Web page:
Trancos sent email campaigns identifying the sender as various nonexistent organizations, including Paid Survey, Your Business, Christian Dating, Your Promotion, Bank Wire Transfer Available, Dating Generic, and Join Elite. The court awarded the individual plaintiff $7,000 in damages and more than $80,000 in attorney fees.
Takeaway: Falsifying sender or header information is illegal.
The FTC said that individual officers of a company can be liable if they participate directly in the spamming or if they knew or should have known about the deceptive practices. The FTC charged that the defendants’ spam messages deceptively marketed a male-enhancement pill, prescription drugs, and a weight-loss pill in violation of federal law.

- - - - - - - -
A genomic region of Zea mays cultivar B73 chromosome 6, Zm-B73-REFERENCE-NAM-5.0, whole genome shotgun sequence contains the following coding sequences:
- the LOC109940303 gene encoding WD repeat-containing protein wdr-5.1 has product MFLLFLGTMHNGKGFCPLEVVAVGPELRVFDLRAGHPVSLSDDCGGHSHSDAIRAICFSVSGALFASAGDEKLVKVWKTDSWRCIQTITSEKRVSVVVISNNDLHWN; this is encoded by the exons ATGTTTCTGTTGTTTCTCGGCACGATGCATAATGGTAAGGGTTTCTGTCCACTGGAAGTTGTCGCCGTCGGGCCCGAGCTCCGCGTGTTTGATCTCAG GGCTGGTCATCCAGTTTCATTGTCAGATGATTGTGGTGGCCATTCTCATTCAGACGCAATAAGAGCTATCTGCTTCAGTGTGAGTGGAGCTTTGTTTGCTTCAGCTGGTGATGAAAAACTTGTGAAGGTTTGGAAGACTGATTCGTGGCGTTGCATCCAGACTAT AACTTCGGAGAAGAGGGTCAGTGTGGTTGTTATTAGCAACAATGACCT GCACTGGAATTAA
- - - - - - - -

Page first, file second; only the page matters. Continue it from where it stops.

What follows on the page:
Takeaway: Officers of a company may be liable for spam violations.
FTC Charged that emails contained false originating email addresses, and failed to provide clear and conspicuous notice of the opportunity to decline to receive further spam from the sender, and/or a functioning return e-mail address, and the senders’ valid physical postal address.
Takeaway: Pretending to be sender that doesn’t exist is illegal
Not just email, SMS too
SPAM laws are not limited to email. In recent years there has been a growing incidence of SMS Spam. Here are a few examples SMS SPAM cases. Once again lots of household names caught in the act!
SPAM Laws and History
This reference list the applicable SPAM laws in different countries around the world. Unfortunately, it pre-dates GDPR, but it’s still useful. If you’re still reading… here’s an amusing account of the history of SPAM.